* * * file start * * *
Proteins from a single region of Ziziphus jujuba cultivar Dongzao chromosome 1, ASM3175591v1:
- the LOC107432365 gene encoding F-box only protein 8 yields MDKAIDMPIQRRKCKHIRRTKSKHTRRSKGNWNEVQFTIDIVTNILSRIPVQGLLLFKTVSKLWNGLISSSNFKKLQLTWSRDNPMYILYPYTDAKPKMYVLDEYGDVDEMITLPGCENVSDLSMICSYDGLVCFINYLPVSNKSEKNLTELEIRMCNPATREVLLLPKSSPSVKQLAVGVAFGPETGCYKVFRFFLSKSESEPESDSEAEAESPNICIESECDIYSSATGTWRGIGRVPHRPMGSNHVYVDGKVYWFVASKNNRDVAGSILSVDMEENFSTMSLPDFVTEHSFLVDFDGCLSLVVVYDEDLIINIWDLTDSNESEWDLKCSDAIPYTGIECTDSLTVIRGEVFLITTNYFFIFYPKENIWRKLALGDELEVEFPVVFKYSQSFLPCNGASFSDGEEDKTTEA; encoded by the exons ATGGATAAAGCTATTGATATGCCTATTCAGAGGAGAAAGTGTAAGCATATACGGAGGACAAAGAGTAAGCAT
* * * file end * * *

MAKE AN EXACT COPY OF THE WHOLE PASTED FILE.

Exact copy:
Proteins from a single region of Ziziphus jujuba cultivar Dongzao chromosome 1, ASM3175591v1:
- the LOC107432365 gene encoding F-box only protein 8 yields MDKAIDMPIQRRKCKHIRRTKSKHTRRSKGNWNEVQFTIDIVTNILSRIPVQGLLLFKTVSKLWNGLISSSNFKKLQLTWSRDNPMYILYPYTDAKPKMYVLDEYGDVDEMITLPGCENVSDLSMICSYDGLVCFINYLPVSNKSEKNLTELEIRMCNPATREVLLLPKSSPSVKQLAVGVAFGPETGCYKVFRFFLSKSESEPESDSEAEAESPNICIESECDIYSSATGTWRGIGRVPHRPMGSNHVYVDGKVYWFVASKNNRDVAGSILSVDMEENFSTMSLPDFVTEHSFLVDFDGCLSLVVVYDEDLIINIWDLTDSNESEWDLKCSDAIPYTGIECTDSLTVIRGEVFLITTNYFFIFYPKENIWRKLALGDELEVEFPVVFKYSQSFLPCNGASFSDGEEDKTTEA; encoded by the exons ATGGATAAAGCTATTGATATGCCTATTCAGAGGAGAAAGTGTAAGCATATACGGAGGACAAAGAGTAAGCAT